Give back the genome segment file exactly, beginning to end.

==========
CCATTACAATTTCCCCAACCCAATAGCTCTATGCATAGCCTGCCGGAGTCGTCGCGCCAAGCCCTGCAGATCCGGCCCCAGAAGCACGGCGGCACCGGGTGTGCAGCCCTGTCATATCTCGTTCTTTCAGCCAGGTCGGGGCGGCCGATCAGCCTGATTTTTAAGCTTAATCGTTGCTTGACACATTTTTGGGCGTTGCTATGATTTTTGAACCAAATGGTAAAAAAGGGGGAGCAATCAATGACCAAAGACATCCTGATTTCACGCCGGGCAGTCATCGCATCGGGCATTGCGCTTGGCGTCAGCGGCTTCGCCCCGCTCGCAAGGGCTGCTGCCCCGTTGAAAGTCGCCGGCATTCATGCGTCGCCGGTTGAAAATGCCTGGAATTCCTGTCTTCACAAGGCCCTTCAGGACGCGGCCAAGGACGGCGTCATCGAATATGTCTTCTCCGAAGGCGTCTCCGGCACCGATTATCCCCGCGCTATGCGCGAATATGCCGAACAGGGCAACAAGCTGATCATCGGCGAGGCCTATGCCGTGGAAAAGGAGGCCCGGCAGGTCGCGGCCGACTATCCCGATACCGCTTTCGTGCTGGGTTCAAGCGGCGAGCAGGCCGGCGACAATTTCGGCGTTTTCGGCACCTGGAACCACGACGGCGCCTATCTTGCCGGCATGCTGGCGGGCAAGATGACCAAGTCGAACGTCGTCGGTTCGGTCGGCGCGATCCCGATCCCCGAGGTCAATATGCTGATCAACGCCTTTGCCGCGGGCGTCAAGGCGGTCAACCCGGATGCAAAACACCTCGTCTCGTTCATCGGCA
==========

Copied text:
CCATTACAATTTCCCCAACCCAATAGCTCTATGCATAGCCTGCCGGAGTCGTCGCGCCAAGCCCTGCAGATCCGGCCCCAGAAGCACGGCGGCACCGGGTGTGCAGCCCTGTCATATCTCGTTCTTTCAGCCAGGTCGGGGCGGCCGATCAGCCTGATTTTTAAGCTTAATCGTTGCTTGACACATTTTTGGGCGTTGCTATGATTTTTGAACCAAATGGTAAAAAAGGGGGAGCAATCAATGACCAAAGACATCCTGATTTCACGCCGGGCAGTCATCGCATCGGGCATTGCGCTTGGCGTCAGCGGCTTCGCCCCGCTCGCAAGGGCTGCTGCCCCGTTGAAAGTCGCCGGCATTCATGCGTCGCCGGTTGAAAATGCCTGGAATTCCTGTCTTCACAAGGCCCTTCAGGACGCGGCCAAGGACGGCGTCATCGAATATGTCTTCTCCGAAGGCGTCTCCGGCACCGATTATCCCCGCGCTATGCGCGAATATGCCGAACAGGGCAACAAGCTGATCATCGGCGAGGCCTATGCCGTGGAAAAGGAGGCCCGGCAGGTCGCGGCCGACTATCCCGATACCGCTTTCGTGCTGGGTTCAAGCGGCGAGCAGGCCGGCGACAATTTCGGCGTTTTCGGCACCTGGAACCACGACGGCGCCTATCTTGCCGGCATGCTGGCGGGCAAGATGACCAAGTCGAACGTCGTCGGTTCGGTCGGCGCGATCCCGATCCCCGAGGTCAATATGCTGATCAACGCCTTTGCCGCGGGCGTCAAGGCGGTCAACCCGGATGCAAAACACCTCGTCTCGTTCATCGGCA